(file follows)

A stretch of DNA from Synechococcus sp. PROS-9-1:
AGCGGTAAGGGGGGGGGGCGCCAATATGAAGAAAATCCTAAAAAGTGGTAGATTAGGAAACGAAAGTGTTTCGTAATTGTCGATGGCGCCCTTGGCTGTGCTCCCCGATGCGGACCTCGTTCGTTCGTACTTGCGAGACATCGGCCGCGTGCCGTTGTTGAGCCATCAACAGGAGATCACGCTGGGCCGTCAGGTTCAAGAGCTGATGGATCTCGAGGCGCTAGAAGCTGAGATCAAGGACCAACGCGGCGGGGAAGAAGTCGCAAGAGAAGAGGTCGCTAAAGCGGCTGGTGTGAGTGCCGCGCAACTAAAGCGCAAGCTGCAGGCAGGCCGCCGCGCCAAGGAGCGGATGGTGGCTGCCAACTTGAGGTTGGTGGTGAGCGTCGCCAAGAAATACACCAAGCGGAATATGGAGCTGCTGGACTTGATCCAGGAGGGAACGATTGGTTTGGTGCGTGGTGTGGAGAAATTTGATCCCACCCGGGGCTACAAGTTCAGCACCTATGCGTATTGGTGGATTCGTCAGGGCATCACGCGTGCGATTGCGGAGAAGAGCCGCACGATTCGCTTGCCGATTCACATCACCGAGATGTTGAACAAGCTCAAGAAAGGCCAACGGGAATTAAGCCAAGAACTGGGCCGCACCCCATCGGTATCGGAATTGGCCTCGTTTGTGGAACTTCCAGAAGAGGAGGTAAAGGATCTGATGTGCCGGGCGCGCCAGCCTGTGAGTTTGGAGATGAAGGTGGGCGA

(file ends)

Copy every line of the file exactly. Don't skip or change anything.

A stretch of DNA from Synechococcus sp. PROS-9-1:
AGCGGTAAGGGGGGGGGGCGCCAATATGAAGAAAATCCTAAAAAGTGGTAGATTAGGAAACGAAAGTGTTTCGTAATTGTCGATGGCGCCCTTGGCTGTGCTCCCCGATGCGGACCTCGTTCGTTCGTACTTGCGAGACATCGGCCGCGTGCCGTTGTTGAGCCATCAACAGGAGATCACGCTGGGCCGTCAGGTTCAAGAGCTGATGGATCTCGAGGCGCTAGAAGCTGAGATCAAGGACCAACGCGGCGGGGAAGAAGTCGCAAGAGAAGAGGTCGCTAAAGCGGCTGGTGTGAGTGCCGCGCAACTAAAGCGCAAGCTGCAGGCAGGCCGCCGCGCCAAGGAGCGGATGGTGGCTGCCAACTTGAGGTTGGTGGTGAGCGTCGCCAAGAAATACACCAAGCGGAATATGGAGCTGCTGGACTTGATCCAGGAGGGAACGATTGGTTTGGTGCGTGGTGTGGAGAAATTTGATCCCACCCGGGGCTACAAGTTCAGCACCTATGCGTATTGGTGGATTCGTCAGGGCATCACGCGTGCGATTGCGGAGAAGAGCCGCACGATTCGCTTGCCGATTCACATCACCGAGATGTTGAACAAGCTCAAGAAAGGCCAACGGGAATTAAGCCAAGAACTGGGCCGCACCCCATCGGTATCGGAATTGGCCTCGTTTGTGGAACTTCCAGAAGAGGAGGTAAAGGATCTGATGTGCCGGGCGCGCCAGCCTGTGAGTTTGGAGATGAAGGTGGGCGA